The company's Asia division was the largest contributor to its earnings in 2008 and 2009, when it lost $29.3 billion. Citigroup took a $45 billion bailout from the Troubled Asset Relief Program.
About 80 percent of the new employees will handle consumer and institutional banking, while the rest will deal with technology support and data processing, Stephen Bird, Citigroup’s co-chief executive officer for the region, said in an interview.
The company doesn't intend to sell shares in China like HSBC or Standard Chartered, and will pay for the expansion with other Asian funds, Bird said.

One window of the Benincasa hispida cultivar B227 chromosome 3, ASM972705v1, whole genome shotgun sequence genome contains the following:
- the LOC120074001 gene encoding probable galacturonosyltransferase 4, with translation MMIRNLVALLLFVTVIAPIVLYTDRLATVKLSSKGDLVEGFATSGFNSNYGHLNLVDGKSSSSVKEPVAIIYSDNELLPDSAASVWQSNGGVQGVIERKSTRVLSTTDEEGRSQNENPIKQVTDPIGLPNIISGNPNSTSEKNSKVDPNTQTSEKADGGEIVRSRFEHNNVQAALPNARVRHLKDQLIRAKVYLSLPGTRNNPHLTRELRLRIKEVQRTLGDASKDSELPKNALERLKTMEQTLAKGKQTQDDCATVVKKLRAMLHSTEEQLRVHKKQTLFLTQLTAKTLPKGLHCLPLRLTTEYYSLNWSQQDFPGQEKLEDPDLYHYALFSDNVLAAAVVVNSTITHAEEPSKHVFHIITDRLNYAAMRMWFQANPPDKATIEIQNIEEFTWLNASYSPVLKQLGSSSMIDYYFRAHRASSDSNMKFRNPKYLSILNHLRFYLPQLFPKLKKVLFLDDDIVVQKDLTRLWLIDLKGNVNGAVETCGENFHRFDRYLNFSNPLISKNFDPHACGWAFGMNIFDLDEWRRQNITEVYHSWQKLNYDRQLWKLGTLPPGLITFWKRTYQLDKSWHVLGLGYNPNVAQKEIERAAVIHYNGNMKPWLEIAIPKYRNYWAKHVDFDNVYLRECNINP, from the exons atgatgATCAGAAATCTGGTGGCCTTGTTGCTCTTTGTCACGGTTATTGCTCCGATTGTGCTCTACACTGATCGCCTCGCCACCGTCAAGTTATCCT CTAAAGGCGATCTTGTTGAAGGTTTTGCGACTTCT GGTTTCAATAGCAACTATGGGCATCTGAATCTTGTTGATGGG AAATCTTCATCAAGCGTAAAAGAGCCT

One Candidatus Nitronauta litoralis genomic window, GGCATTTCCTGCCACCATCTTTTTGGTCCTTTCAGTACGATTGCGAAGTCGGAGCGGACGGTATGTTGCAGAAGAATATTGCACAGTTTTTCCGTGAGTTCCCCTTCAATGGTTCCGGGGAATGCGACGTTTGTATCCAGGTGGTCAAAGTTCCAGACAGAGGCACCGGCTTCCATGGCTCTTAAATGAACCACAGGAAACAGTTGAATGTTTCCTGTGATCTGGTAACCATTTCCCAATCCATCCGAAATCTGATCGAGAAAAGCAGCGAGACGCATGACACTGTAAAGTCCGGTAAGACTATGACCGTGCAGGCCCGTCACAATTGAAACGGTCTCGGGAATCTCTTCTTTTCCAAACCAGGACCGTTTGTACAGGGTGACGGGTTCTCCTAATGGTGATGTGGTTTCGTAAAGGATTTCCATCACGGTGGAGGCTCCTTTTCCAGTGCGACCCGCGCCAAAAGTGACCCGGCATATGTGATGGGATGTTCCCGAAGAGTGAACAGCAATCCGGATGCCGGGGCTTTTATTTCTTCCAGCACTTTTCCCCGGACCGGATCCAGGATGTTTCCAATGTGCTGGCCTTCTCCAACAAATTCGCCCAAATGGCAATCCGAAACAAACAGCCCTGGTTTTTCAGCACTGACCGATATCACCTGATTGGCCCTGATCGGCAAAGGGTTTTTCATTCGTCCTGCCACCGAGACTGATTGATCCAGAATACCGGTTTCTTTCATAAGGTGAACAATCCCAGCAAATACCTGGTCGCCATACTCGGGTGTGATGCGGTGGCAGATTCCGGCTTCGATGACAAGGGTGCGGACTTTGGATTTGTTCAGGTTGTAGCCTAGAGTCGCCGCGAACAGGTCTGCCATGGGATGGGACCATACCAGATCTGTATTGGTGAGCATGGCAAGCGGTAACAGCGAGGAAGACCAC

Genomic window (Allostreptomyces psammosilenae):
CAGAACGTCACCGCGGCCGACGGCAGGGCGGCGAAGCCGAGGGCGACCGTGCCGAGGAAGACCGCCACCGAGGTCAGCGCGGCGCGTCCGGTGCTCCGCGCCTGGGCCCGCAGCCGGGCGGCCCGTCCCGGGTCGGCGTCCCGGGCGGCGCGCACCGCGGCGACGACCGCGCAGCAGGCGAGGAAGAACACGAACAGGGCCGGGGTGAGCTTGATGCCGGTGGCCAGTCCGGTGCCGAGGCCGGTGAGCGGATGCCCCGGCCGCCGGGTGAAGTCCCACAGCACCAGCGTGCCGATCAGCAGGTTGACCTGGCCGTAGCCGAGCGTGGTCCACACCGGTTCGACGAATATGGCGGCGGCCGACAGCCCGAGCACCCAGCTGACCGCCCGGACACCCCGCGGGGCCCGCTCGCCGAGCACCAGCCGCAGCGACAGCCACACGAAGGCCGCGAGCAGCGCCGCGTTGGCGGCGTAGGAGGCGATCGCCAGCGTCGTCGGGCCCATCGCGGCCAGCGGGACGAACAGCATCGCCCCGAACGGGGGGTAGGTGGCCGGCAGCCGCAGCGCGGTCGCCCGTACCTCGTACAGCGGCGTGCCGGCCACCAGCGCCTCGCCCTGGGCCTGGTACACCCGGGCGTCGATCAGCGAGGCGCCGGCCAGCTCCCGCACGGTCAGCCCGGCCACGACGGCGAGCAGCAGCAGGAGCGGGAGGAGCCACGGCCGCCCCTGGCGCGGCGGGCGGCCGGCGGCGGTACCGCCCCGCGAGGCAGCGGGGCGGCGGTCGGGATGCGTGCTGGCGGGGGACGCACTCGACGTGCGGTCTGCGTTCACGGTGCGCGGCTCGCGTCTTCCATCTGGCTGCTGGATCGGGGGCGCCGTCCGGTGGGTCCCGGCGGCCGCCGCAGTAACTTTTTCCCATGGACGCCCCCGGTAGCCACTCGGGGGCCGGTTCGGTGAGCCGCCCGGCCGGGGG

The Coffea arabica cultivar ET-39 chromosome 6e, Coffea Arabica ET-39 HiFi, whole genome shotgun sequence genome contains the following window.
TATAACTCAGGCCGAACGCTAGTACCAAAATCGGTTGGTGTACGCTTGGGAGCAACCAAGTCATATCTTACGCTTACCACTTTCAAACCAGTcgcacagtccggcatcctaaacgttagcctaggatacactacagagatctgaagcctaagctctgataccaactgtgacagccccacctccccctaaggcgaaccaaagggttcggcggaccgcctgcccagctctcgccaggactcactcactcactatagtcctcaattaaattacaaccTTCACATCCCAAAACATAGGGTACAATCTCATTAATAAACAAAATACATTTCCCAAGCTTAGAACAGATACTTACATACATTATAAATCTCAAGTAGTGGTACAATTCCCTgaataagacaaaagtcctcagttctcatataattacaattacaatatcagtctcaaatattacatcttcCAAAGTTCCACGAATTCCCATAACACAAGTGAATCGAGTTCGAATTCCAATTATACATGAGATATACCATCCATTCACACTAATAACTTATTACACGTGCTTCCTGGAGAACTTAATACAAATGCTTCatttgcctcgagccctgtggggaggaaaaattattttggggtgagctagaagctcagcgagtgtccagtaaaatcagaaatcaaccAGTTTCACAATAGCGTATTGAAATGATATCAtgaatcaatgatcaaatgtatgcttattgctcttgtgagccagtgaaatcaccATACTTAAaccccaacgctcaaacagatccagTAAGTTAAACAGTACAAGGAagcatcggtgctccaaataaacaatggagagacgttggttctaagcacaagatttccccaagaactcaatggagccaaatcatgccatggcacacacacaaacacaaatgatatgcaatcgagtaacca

“China is one of Citi’s priority markets globally,” Bird said “We have aggressive consumer banking expansion plans and want to open branches as fast as regulators in China will let us.”
China opened its banking industry to outside companies nearly four years ago.
Citigroup has 29 outlets in China with plans to add 10 more this year.
HSBC boasts nearly four times as many, with 102 branches, while Standard Chartered has 59. Standard Chartered, a bank out of the United Kingdom, has more than 4,000 employees in China, while HSBC, Europe’s largest lender by market value, has more than 5,000.
Industrial and Commercial Bank of China had 390,000 employees at the end of last year.